Michael Pawlyn is a young British architect and designer who applies the green principle of biomimicry to his work. This means learning from nature, or studying the designs and structures found in the natural world – both in plants, materials, and other species, and copying them into the design of an architectural structure.
The term biomimicry was designed several years ago by writer Janine Benyus, who found inspiration from ants and termites and bark beetles, as examples of adaptive species.The bark beetle will lay its eggs within freshly burnt wood – seeking fresh opportunism and a relatively safe environment free from any predators.
She set about mimicing forms and processes that she saw within the natural eco system, and tried to find ways to apply them to design projects, both large and small. An example of the power found within natural processes is that the strongest material manufactured by man is kevlar. But this is only ‘nearly as strong’ as the silk spun by a spider in creating its web!
Other examples of ideas that can be observed in nature include adhesion without glue; self cleaning surfaces, such as leaves and plants; how nature creates colour, and micro manufacturing.
An example that Michael Pawlyn has been particularly absorbed by, and has used to great effect in more recent projects, is the Namibian fog-basking beetle. This insect thrives in the heat of the Namibian desert by harvests water from the night air, and uses grooves in its back to collect it as it runs off. Pawlyn has put this study and the insight gained into sustainable architecture by mimicing the beetle through a series of seawater greenhouses constructed around the world.
The Eden Project
Michael Pawlyn practised as an architect in the prestigious British firm set up by Sir Nicholas Grimshaw for 10 years. During this time he was a core part of the architectural team that re-invented architecture used within horticulture, most notably at the Eden Project.
This wonderful centre for sustainable education and horticulture, known globally as “a living theatre of people and plants”, was established in 2000 by Tim Smit, who had the vision to bring an old mining quarry back to life. The team that Pawlyn headed included architects,landscape architects, structural engineers and environmental engineers – using the broadest and best available base for approaching such a large and complex project.”It was a wonderful project to work on, and to put these principles of sustainable design, drawing upon nature, into practise, was a wonderful opportunity,” Pawlyn said recently.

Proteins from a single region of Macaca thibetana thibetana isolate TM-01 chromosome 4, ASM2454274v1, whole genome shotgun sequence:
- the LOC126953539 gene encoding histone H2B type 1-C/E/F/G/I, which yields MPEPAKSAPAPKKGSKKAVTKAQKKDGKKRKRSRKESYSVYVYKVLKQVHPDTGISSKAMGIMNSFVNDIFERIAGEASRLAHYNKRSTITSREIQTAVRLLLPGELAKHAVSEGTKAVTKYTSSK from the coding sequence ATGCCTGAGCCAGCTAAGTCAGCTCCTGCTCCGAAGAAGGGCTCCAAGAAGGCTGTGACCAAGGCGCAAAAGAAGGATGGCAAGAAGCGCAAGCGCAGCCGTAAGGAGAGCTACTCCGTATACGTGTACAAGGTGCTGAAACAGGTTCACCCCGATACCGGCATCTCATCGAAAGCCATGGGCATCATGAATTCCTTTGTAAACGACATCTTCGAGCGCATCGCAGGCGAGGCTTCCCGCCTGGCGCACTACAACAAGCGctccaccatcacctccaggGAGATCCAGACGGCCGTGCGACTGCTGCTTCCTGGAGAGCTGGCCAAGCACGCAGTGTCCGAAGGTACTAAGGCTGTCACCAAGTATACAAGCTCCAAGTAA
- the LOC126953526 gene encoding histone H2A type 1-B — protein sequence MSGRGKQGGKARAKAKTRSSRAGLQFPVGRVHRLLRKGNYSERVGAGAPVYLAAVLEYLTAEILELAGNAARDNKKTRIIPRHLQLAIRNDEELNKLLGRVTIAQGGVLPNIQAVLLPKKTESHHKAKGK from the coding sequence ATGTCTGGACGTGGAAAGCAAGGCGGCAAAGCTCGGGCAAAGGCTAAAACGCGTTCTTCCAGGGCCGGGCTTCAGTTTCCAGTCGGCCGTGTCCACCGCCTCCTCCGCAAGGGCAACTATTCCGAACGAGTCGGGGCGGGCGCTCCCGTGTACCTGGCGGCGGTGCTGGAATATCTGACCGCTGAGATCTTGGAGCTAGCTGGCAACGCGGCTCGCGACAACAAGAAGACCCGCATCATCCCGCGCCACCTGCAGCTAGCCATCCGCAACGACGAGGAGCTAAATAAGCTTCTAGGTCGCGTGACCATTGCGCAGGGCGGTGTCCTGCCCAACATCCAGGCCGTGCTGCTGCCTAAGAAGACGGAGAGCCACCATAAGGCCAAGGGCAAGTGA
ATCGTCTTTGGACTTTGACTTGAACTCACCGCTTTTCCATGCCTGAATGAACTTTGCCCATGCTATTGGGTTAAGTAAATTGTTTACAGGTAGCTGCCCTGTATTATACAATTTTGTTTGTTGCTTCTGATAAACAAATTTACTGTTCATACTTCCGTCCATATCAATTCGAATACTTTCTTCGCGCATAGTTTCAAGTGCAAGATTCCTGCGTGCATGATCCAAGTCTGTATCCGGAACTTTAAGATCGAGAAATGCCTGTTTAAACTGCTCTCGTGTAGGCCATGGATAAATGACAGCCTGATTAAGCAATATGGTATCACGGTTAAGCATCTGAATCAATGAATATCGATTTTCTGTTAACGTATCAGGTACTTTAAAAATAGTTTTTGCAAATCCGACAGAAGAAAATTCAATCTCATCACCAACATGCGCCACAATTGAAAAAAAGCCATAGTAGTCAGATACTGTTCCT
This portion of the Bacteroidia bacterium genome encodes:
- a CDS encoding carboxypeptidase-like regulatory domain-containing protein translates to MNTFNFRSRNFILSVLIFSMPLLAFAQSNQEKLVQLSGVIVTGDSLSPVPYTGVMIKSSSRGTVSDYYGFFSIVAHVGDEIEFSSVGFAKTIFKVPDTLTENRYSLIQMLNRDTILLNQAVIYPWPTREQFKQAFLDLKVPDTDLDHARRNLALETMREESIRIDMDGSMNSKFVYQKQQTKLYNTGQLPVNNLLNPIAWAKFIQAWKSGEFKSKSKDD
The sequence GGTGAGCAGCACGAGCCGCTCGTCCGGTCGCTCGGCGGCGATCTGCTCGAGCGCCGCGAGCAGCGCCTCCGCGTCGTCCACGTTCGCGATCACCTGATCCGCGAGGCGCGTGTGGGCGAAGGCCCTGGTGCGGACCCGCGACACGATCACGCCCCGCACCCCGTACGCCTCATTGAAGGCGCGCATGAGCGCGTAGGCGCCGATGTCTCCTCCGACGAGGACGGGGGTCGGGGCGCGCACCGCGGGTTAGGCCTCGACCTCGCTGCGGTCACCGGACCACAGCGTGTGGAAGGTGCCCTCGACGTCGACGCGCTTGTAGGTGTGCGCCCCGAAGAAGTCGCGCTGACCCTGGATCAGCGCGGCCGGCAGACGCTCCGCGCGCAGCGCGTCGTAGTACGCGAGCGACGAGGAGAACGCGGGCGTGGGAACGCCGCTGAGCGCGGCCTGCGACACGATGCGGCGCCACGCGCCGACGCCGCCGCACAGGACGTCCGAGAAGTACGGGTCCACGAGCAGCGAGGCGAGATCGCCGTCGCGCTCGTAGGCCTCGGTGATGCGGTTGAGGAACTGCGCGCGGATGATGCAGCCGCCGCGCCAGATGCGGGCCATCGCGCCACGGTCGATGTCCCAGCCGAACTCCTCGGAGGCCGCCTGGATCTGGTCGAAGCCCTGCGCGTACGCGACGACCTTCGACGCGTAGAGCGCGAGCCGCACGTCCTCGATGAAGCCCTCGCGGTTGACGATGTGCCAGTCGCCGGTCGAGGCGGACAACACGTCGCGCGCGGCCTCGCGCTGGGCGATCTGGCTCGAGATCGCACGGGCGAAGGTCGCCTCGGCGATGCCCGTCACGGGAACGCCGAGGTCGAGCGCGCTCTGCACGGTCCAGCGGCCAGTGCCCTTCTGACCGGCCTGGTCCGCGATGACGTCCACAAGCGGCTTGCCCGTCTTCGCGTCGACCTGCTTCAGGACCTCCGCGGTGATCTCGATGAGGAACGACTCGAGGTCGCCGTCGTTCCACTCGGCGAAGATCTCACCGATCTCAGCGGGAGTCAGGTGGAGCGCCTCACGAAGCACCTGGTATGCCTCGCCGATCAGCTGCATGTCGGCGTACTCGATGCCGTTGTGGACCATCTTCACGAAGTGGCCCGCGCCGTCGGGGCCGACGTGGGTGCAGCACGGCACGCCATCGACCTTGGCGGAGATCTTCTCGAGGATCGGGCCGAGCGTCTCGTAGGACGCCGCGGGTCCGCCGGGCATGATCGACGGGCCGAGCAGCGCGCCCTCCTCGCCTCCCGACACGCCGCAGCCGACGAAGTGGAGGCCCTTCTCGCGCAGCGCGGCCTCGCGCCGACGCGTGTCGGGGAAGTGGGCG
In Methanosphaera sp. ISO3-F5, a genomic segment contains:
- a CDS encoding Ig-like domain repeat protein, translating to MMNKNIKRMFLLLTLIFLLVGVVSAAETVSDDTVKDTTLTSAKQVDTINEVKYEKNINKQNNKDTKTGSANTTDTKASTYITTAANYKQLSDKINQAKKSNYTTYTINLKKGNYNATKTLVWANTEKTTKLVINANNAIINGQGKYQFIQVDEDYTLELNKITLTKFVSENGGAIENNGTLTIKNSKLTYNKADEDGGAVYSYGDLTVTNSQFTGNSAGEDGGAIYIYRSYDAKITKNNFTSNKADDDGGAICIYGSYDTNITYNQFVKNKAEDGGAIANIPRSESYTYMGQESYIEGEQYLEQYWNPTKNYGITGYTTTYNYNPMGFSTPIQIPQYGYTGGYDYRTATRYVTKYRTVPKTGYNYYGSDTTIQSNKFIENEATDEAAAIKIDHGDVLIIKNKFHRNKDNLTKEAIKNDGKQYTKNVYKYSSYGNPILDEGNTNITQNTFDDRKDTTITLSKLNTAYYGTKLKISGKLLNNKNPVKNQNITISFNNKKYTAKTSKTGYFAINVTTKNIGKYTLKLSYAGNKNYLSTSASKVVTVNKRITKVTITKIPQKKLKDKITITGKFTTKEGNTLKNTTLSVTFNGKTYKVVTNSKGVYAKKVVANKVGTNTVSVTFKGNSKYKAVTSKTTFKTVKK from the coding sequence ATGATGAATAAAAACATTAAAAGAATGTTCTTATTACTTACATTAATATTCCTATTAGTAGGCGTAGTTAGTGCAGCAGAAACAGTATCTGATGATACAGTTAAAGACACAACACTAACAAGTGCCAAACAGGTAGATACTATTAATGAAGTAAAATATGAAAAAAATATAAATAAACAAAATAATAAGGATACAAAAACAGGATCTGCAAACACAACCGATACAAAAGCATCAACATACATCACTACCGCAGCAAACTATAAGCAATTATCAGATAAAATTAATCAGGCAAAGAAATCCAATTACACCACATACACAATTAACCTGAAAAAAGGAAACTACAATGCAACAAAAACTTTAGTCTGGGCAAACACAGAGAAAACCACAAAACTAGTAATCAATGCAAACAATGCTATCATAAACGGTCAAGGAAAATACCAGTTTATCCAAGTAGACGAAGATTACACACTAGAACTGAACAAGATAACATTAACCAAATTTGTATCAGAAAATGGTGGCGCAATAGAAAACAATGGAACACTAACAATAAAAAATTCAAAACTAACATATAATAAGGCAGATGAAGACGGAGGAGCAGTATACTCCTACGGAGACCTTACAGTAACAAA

Designing and Building the Biomes
Pawlyn was responsible for shaping the design of the warm temperate and humid tropics biomes which form the core of the Eden Project. These massive structures are essentially giant greenhouses, made from frames shaped as hexagons and pentagons of a special material known as ETFE, an insulating polymer membrane, and bolted together. Pawlyn says the idea for this design came from studying dragonfly wings, and he gained inspiration from the vision of the entire project as a showcase for global biodiversity,and that by using a design copied from such a small but highly significant creature he felt he had brought nature into the design of the buildings. “I want to make buildings that include a narratives about the materials used, and in this case, this worked,” Pawlyn said in a recent interview.
EFTE is a transparent material that has a lifespan of around 25 years, is very tough and light at the same time, and can transmit UV light, necessary for heating and for the plants contained within each biome. Pawlyn says it was ideal for this purpose and specifically for this design project, as it is almost one hundredth the weight of glass. The panels were put into place by a team of professional abseilers, referred to as “the sky monkeys”.
Each of the biomes is largely self-heating, according to the designation set for it: either warm, temperate or humid. They are fantastic environments to visit, both in the scale and the environments that they have been designed to contain. Knowing that the design of them came from a living creature only adds to the sense of wonder and enjoyment at being inside one of the structures. Tim Smit and the team who run the Eden Project have designed the horticultural life of each biome, as well as how humans can interact with the space and the environment. There are hands-on displays of how different cultures adapt and survive in hot and humid conditions, including how agriculture and water saving and use is adapted and managed.